ACS Products completed the fabrication work on the custom brake covers designed by Dale Webber. The custom covers are visible through the Budnik Directional Revolver wheels.

Taking the time to achieve the “clean look” is a task that many gearheads aspire to achieve with their own cars, but it takes a staggering amount of work and time to meticulously hide all the wires and lines that make the difference. Even the brake lines run through the floor to continue the nearly obsessive compulsive mission of making this Tri-Five Chevy into a driving work of art. To stop the ’55, Webber and his crew installed a set of 14-inch disc brakes complete with custom caliper covers. After Webber completed the design for the covers he went to ACS Products in Lake Havasu for the necessary machine work.  When you look at the wheels the polished calipers only add to the overall bling inside the wheel wells. The meticulously polished custom covers peek out through a set of Budnik “Directional Revolvers” wheels. Smith staggered the wheels by using 18×8’s in the front and a set of 20×10’s in the rear. Both the front and back wheels are wrapped in set of BFGoodrich g-Force T/A’s.

Getting Her Going: The Drivetrain

Once the rolling stock was completed and guys moved on to one of the most important steps in the build process; the drivetrain. Selecting the perfect powerplant for the ’55 was an easy choice thanks to the variety of LS-swap components offered in the aftermarket. Street & Performance in Mena, Arkansas was the go to shop for Smith and Webber for the LS-swap, and after reviewing the vast array of packages available they went with an LS2 engine and 4L60 overdrive transmission. Like the rest of the car, the engine and transmission were treated to an extensive polishing job. All of the accessories such as the alternator and supporting bracketry are either chromed or polished, and the engine is topped off by a custom cover, with the iconic Bel Air hood ornament adorning the engine cover, front and center.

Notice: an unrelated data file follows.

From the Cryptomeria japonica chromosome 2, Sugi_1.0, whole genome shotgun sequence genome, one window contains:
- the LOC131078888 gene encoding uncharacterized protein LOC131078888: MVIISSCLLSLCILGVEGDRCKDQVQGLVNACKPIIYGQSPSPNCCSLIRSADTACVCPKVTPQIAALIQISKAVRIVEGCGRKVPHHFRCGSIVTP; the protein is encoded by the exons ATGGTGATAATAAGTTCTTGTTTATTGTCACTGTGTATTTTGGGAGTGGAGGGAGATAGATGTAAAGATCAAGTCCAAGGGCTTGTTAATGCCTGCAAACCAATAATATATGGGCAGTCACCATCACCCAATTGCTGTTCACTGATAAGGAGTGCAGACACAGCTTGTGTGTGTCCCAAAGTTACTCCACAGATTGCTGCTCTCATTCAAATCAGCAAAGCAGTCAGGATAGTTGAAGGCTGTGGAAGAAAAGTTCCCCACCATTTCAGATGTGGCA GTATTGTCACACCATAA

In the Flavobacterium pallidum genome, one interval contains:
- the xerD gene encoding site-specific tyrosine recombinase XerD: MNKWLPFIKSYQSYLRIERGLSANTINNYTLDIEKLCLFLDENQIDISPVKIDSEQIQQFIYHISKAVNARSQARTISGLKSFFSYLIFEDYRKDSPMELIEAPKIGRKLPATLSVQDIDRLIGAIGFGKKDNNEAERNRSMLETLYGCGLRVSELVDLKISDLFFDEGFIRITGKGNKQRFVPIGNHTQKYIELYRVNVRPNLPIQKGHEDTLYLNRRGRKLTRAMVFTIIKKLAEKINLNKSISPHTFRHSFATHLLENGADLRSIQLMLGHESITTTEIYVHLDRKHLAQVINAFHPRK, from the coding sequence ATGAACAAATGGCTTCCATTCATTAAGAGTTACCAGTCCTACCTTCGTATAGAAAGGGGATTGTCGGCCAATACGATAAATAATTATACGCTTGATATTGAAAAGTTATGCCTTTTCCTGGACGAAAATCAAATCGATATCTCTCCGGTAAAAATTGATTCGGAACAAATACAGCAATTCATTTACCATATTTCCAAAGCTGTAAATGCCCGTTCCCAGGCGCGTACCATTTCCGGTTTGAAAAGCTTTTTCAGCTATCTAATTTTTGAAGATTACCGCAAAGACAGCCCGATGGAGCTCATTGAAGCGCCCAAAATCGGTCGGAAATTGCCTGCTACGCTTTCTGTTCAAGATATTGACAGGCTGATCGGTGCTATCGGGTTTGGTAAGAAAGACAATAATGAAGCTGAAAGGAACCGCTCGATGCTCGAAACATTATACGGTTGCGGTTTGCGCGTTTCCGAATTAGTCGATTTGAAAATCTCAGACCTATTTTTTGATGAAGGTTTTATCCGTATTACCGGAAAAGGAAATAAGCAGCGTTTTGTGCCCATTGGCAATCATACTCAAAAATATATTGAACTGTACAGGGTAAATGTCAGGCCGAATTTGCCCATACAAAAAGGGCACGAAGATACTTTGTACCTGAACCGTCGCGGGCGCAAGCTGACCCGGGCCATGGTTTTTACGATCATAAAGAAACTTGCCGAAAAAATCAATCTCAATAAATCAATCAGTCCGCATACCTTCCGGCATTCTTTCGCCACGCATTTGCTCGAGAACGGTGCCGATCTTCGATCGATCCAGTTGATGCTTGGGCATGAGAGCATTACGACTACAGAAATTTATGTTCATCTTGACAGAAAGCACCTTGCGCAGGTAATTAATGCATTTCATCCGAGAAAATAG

We're really digging all the shiny bits under the hood.

Candy Coats and Leather Wraps

With the majority of the project handled it was time for the Bel Air to make its way to the paint and interior shop to complete the final steps in the build. Rudy Ortega at New Beginnings Auto Body in Lake Havasu took charge of the paintwork. For the color, Ortega custom blended the Matrix Red Nectarine Candy and shot the car with multidimensional hue. Once Ortega finished the paintjob, Howard’s Fabricating started putting together the interior for the ’55. A set of Lexus power seats were used in the front and the rear seats were custom fabricated to match the front seat design. The seats, trunk and interior panels were all treated to a matching Chamois colored leather. Howard’s handled the installation of the Dakota Digital instrumentation, removed the glove box, customized the dash and fabricated a center console which houses the ignition, light switches, climate controls and the stereo system.

The Highest Level

Overall, the complete car can almost be overwhelming. It has so much custom work that its hard to digest all of the unique touches through out the car. However, the overall effect of Bob and Nancy’s ’55 Bel Air is nothing short stunning. Every conceivable detail has been carefully thought out and implemented to create the perfect blend of modern and classic – modern looks, convenience, and LS2 power all while still maintaining the distinctive style that is a Tri-Five Chevy.

About the author

Lauren Camille

Lauren is a graduate of California State University Fullerton, and has experience working for several enthusiast publications. She enjoys drag racing, classic Fords, and vintage Lincolns. She currently races a 1965 Ford Mustang Fastback, and has a soft spot for 1960’s Lincolns. Currently, her collection includes: ’04 Cobra Convertible, ’65 Mustang Fastback, ’04 F350 6.0 diesel, ’96 Jeep Grand Cherokee, and a ’87 Jeep Wrangler. She provides insightful content as a freelance writer for Power Automedia.